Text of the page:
Skip to main content

The insolvency process often features as a weapon in the asset recovery arsenal so far as corporate targets are concerned. Its utility not only as a mechanism to recover assets but also as a tool with which to recovery information is well known. The appointment of administrators by creditors with a qualified floating charge is quick and effective and so it is not surprising that it is favoured by secured creditors. Its use by unsecured creditors is, however, much less frequent principally because of the lack of information about the company’s business and affairs.

In the context of fraud or suspected fraud, very often the victims are unsecured creditors. They do not have the ability to appoint administrators out of court in the same way as a holder of a qualified floating charge. The debts that they claim may very well be disputed (albeit the dispute may be fabricated with a view to seeking to thwart the opening of insolvency proceedings).

Suing using the Civil Procedure Rules (“CPR”) Part 7 procedure can be seen as unattractive as the claimant will have to incur costs and expenses in respect of the action knowing that judgment won’t be the end of it as further enforcement proceedings will be inevitable. Further, transactions that would be reviewable under sections 238 Insolvency Act 1986 (“IA”) (transactions at an undervalue) and section 239 IA (preferences) will not likely be reviewable if insolvency proceedings are opened after the conclusion of a CPR Part 7 claim.

Pursuing a CPR Part 7 claim also gives the creditor little information which might be used for enforcement unless they have also obtained a freezing order along with the usual information provisions. Even then the information provided may be defective and subsequent committal proceedings may be necessary to enforce the terms of the freezing order, all adding to the time and cost involved.

In certain circumstances creditors may be able to petition for the compulsory winding up of a company. Upon presentation of the petition creditors benefit from the ability of a subsequently appointed liquidator being able to claw back void transactions under section 127 IA. Further the issuing of a petition starts the look back period or “relevant time” (section 240 IA) in respect of preferences and transactions at an undervalue. As noted above, however, the debtor company may very well purport to dispute the debt giving rise to the risk of a defended petition and/or an injunction restraining presentation or advertisement of a petition. Further the time from issue to final hearing of the petition could take several months (this period has increased substantially as a result of COVID19 and the winders list taking place by virtual hearings).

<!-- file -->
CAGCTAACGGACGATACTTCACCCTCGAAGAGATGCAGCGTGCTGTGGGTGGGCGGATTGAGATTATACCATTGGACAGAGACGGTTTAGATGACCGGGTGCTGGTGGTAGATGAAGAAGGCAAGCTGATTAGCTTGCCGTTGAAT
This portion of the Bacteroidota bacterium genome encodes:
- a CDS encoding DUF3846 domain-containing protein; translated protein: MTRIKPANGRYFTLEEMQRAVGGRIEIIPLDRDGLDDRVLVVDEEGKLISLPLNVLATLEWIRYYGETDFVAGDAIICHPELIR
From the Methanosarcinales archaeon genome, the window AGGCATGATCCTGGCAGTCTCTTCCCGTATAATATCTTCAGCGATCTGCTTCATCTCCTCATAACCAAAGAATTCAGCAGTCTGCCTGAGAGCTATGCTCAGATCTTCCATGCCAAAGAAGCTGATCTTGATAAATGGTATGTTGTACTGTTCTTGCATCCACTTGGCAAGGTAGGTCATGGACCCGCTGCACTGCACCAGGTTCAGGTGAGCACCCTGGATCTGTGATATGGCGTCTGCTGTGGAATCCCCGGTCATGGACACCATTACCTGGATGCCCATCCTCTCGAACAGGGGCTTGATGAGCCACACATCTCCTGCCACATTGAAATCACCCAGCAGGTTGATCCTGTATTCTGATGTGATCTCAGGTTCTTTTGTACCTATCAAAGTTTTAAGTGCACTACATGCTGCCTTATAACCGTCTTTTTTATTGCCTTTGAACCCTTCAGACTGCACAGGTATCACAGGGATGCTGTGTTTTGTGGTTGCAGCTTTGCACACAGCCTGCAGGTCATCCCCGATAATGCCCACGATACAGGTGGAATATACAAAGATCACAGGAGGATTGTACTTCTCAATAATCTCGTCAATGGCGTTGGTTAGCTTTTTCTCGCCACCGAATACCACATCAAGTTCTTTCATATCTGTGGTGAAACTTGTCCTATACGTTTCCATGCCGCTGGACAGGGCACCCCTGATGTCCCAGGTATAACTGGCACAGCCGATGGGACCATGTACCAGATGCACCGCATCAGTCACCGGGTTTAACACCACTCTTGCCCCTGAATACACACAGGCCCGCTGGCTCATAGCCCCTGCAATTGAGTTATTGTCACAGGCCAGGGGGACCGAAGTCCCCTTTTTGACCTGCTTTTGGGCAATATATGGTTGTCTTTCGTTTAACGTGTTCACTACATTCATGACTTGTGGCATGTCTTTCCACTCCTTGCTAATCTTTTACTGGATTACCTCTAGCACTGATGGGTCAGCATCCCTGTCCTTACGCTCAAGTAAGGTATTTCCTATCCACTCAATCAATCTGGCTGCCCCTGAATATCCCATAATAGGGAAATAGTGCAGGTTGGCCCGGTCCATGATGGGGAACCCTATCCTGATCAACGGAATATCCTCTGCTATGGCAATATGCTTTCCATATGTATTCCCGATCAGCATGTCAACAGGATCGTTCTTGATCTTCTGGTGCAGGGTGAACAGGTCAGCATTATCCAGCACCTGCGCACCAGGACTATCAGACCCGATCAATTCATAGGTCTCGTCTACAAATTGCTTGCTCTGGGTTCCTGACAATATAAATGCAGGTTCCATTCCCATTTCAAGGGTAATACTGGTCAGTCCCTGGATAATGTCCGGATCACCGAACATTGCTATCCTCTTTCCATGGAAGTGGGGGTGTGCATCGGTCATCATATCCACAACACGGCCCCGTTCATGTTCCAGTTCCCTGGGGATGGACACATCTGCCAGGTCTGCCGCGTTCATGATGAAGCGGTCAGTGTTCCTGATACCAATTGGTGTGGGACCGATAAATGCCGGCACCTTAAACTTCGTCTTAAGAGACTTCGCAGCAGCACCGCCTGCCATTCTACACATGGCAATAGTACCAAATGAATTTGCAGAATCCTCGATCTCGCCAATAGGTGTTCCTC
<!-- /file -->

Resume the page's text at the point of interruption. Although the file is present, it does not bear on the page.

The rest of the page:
A creditor may of course seek to appoint a provisional liquidator when presenting a petition. The nature of this relief is draconian and so the Court will usually require a cross undertaking in damages to be provided so as to compensate the company for any loss caused to it by the appointment of a provisional liquidator in the event that the petition to wind up the company is dismissed[1]. This means that the application can be high risk particularly if the creditor has little information about the target company.